We owe a lot to the curious and the driven, but it can be a lonely road.
(Reproduced from a student with permission.)
“I wonder if I’m just mad.
Everyone seems so content with what they have. I don’t know how they do it.
They work in jobs they don’t love. They struggle through relationships that don’t excite them. They accept financial limits that stop them from doing what they really want to do.
And they live a long way from their edges – just happy to be comfortable.
Now I’m probably sounding a bit judgey here… but I guess that’s the truth of it. I do find myself judging people. Not that I see them as bad people or anything, but I used to just think it was a shame that they were willing to settle – that they didn’t want to get the most out of life.
But now I’m starting to feel like I’m the odd one out. And what have I got to show for all my restlessness and yearning? – a sad dis-satisfaction with life and a sense of alienation from everyone around me.
So maybe I’m the one who’s broken. Maybe I just never learnt how to be contented with my lot, and this silly first-world suffering is my fate.
I used to think my hunger and striving was noble. Now I just think it makes me a freak…
What do I do?
Melancholy in Melbourne
Dear Melancholy in Melbourne,
I hear you on that. I know the place you are describing. It’s familiar to me.
It’s an odd dance we have to do in life.
Our dis-satisfaction can be a source of drive. It’s an engine. Some people cultivate it – develop a dis-taste for their current situation to push themselves in to change.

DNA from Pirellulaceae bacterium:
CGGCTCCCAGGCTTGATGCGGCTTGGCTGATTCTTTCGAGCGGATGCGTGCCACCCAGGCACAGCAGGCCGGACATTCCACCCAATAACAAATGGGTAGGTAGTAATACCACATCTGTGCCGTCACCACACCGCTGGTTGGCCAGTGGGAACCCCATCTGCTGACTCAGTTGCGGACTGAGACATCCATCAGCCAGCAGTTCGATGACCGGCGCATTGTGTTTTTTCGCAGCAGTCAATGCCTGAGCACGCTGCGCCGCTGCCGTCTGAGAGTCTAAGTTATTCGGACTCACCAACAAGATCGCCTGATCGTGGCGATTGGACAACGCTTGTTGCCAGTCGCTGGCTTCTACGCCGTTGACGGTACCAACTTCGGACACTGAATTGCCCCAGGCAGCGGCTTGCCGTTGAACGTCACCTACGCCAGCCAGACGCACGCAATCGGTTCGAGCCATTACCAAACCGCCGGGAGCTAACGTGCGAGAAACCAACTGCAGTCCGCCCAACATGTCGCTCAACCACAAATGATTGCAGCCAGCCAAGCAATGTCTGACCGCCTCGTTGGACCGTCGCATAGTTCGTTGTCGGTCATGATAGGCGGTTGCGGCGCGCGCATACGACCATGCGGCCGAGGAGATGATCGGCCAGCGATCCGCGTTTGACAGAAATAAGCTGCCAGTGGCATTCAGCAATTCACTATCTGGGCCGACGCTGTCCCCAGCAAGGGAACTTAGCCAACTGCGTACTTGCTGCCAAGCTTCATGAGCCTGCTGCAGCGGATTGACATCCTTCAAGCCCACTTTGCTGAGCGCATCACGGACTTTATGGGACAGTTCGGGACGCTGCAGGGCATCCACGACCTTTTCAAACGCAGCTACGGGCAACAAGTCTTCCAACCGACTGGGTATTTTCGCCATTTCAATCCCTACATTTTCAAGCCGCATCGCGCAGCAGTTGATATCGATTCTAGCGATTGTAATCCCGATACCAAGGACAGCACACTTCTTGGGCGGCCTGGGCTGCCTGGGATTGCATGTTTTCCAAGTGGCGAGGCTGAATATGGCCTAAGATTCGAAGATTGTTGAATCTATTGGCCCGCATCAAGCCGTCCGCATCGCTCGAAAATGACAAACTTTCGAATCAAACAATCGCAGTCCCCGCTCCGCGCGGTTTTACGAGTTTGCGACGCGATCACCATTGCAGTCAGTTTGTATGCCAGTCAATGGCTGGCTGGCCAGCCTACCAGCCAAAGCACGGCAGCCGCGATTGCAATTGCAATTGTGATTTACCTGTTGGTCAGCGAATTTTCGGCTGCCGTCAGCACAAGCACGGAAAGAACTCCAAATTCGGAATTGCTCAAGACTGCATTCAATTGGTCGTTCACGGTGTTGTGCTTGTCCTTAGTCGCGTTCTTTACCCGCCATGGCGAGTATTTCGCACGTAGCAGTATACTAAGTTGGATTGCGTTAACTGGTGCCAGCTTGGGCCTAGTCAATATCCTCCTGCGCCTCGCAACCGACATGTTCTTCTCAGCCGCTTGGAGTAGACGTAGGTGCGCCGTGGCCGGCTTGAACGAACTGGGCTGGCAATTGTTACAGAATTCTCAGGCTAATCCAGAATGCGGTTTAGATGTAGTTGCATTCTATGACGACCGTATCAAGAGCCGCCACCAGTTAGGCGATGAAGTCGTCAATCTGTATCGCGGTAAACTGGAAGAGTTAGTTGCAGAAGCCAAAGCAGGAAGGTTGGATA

And if we’re too content and comfortable with where we’re at, it’s going to be hard to get much momentum going.
But at the same time we have to practice contentment. We have to know when enough is enough and we have to be able to count our blessings. As I’ve said many times, gratitude has to be a central practice.
And so I think a “dis-satisfied desire to escape” isn’t the ideal way to move. When we focus on what we hate in order to motivate ourselves, it becomes an anti-gratitude practice. We end up building frustration into our lives by design.
Rather, I think the ideal is a sort of ‘motivated curiosity’ – an excited desire to know what’s around the corner, without ever hating the ground beneath your feet. It is to love your life as a journey, and to know the joy of forward movement.
I’m making that sound easy. It can take a lifetime to develop those attitudes and to learn how to hold them.
But it’s possible.
The other thing I would say is, yes, you are a freak.
It is not ‘normal’ to want the most out of life. It is not normal to be constantly looking for ways to grow and develop. It is not normal to make sacrifices today so tomorrow will be better.
You are in the minority.
But the world owes a lot to our freaks – to the restless, the driven and the curious.
So yes, maybe you are a freak. But try to wear it as a badge of pride.
And even if you are a freak, it doesn’t mean you’re alone. As the Whitlam song goes, even if you are one in a million, that means there’s at least another six of you, just in New South Wales.
Heck, I’m at a stage of life now where everyone in my life is a ‘freak’. I didn’t set out to create a community around this ideal. It just sort of happened. I’m just naturally drawn to the curious and the driven, and they’re drawn to me.
And I think that will happen to you too, eventually.
Find some peace with how you are, but don’t give up on it. Stay true to yourself, and the hunger in your own soul.
You will find your tribe, and your tribe will find you, eventually.
Hang in there.